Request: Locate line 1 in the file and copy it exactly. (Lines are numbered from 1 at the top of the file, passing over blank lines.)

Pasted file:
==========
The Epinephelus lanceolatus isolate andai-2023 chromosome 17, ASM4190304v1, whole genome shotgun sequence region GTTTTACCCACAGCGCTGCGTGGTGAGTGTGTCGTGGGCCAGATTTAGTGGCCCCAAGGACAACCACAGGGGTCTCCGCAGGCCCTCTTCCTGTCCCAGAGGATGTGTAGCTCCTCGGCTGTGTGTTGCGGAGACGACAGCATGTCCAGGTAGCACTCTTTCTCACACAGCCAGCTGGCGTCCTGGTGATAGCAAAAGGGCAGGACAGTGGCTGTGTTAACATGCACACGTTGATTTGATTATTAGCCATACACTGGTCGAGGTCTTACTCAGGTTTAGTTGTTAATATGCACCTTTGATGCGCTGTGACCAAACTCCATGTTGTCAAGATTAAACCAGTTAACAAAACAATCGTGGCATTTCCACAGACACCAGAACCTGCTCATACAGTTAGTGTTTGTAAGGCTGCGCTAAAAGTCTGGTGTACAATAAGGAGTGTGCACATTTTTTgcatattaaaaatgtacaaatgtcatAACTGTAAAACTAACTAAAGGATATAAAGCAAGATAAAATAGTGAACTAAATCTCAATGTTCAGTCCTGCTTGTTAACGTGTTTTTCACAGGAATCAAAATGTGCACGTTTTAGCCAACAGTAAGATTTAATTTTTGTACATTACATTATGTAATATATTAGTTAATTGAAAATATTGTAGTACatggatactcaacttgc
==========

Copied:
The Epinephelus lanceolatus isolate andai-2023 chromosome 17, ASM4190304v1, whole genome shotgun sequence region GTTTTACCCACAGCGCTGCGTGGTGAGTGTGTCGTGGGCCAGATTTAGTGGCCCCAAGGACAACCACAGGGGTCTCCGCAGGCCCTCTTCCTGTCCCAGAGGATGTGTAGCTCCTCGGCTGTGTGTTGCGGAGACGACAGCATGTCCAGGTAGCACTCTTTCTCACACAGCCAGCTGGCGTCCTGGTGATAGCAAAAGGGCAGGACAGTGGCTGTGTTAACATGCACACGTTGATTTGATTATTAGCCATACACTGGTCGAGGTCTTACTCAGGTTTAGTTGTTAATATGCACCTTTGATGCGCTGTGACCAAACTCCATGTTGTCAAGATTAAACCAGTTAACAAAACAATCGTGGCATTTCCACAGACACCAGAACCTGCTCATACAGTTAGTGTTTGTAAGGCTGCGCTAAAAGTCTGGTGTACAATAAGGAGTGTGCACATTTTTTgcatattaaaaatgtacaaatgtcatAACTGTAAAACTAACTAAAGGATATAAAGCAAGATAAAATAGTGAACTAAATCTCAATGTTCAGTCCTGCTTGTTAACGTGTTTTTCACAGGAATCAAAATGTGCACGTTTTAGCCAACAGTAAGATTTAATTTTTGTACATTACATTATGTAATATATTAGTTAATTGAAAATATTGTAGTACatggatactcaacttgc